Christy Johnson is an entrepreneur and strategist currently building her fourth start-up, Artemis Connection and facilitating courses at the Stanford Graduate School of Business. She also teaches entrepreneurship at the University of Washington.
Ultimately she believes people are an organization's most important asset and by having a diverse workforce, organizations will have the most innovative solutions. She has seven years of experience working in corporate strategy, including 3 ½ years at McKinsey & Co. Before this, Christy was an award-winning economics and mathematics teacher and in 2005, Junior Achievement recognized Christy as its National Teacher of the Year.
Christy holds an MBA from Stanford's Graduate School of Business with a certificate in public management. She also has a Master's in Education from Stanford's School of Education. Her undergraduate degree is in Economics from Western Washington University. Christy resides in Mukilteo, Washington with her husband, Kyle Johnson, her daughter and her twin boys.
The Upside: What did you do in your past life before going out on your own?
Christy: I've always been interested in start-ups, so I've been involved in three (mostly as an early stage employee).
What's your current elevator pitch?
I focus on strategy definition, process redesign, and team effectiveness, working with small to mid-sized companies that are focused on growth.
You've been out on your own now since 2013. What originally made you pull the trigger?
Serendipity. I had twins who were born 7 weeks early. Our pediatrician strongly recommended we keep them out of childcare until age 2 so their lungs could develop. People figured I'd be bored while home with small children and started giving me project work. I loved being able to help out behind the scenes. The variety of work was incredible and my clients were happy. So I decided to build a firm.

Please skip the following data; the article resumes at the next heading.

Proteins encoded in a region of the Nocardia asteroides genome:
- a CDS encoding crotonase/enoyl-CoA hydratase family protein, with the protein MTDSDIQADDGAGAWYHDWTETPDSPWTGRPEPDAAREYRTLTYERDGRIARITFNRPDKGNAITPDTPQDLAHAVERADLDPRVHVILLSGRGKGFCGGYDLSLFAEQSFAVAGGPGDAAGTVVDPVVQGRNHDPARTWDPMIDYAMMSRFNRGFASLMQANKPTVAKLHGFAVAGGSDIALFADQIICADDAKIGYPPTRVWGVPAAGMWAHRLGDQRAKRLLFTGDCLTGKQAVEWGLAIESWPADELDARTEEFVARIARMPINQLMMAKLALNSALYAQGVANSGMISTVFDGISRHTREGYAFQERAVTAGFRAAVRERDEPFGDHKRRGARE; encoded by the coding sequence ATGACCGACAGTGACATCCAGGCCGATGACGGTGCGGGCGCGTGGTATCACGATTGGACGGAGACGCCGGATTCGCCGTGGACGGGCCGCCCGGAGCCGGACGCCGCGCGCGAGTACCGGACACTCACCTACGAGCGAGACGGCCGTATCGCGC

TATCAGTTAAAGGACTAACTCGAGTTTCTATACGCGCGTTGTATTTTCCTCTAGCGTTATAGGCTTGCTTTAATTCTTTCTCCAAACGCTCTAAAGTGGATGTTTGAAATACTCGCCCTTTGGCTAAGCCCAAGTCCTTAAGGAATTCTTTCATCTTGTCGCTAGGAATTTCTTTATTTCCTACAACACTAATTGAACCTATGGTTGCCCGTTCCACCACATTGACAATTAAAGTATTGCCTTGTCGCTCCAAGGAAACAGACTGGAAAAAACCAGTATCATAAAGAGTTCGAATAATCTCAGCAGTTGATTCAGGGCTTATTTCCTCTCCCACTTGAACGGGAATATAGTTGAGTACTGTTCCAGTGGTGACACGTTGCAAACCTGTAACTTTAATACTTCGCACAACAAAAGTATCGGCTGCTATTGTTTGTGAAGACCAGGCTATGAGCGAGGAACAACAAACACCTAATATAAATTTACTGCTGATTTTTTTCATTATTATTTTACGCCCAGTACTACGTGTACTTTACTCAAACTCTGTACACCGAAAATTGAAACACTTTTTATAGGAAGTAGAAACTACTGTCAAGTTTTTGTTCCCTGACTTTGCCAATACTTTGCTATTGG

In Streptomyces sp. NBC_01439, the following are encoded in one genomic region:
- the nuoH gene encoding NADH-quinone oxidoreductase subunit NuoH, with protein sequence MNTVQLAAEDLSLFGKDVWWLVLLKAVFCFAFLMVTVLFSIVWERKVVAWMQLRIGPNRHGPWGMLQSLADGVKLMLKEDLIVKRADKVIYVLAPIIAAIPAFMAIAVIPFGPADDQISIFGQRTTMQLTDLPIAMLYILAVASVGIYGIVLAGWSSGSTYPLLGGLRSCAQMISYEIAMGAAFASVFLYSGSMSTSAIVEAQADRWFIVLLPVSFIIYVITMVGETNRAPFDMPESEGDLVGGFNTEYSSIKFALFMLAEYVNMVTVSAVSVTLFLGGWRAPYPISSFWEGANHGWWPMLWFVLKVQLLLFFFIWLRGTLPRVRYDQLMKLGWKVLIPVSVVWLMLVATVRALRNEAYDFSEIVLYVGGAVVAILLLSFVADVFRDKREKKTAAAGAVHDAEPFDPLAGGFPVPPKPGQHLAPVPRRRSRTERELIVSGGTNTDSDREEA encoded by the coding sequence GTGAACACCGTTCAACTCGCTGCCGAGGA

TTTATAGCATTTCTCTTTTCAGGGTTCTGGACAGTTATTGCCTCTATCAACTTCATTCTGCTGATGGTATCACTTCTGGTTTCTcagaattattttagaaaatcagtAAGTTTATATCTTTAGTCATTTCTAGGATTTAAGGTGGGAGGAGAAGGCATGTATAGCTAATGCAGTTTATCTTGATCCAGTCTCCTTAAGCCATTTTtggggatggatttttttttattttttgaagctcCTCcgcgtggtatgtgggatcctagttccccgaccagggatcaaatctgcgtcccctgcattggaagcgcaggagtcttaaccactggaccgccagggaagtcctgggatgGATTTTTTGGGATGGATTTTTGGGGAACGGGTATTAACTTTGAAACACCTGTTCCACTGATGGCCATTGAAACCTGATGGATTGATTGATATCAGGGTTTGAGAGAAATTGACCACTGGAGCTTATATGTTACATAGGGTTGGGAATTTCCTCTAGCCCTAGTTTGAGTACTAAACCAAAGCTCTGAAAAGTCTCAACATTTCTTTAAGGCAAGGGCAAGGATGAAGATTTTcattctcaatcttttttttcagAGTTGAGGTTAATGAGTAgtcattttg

What's been your biggest *win* as an independent contractor?
So many! Landing some major Fortune 500 companies. Getting projects where I feel I can truly help them build a robust strategy they can actually implement.
What's been your biggest challenge as an independent contractor?
It's such a simple business but is is so lumpy. The challenge has been doing the work, leading business development and building the business at the same time.
What was your biggest stumble and what did you learn from it?
Hiring. Everyone says they want to do project work, they're okay with the remote environment, they love working in teams, they love serving clients but when the rubber meets the road, it's actually a small percentage that really loves the client services aspect and the rigorous problem solving. I've made some mistakes in hiring.
What do you love most about being an independent contractor?
Serving clients, solving hard problems, coaching clients (especially when it is something they're doing for the first time), variety of the work, getting to build teams, open sourcing key learnings we're having (e.g., in diversity, equity, inclusion).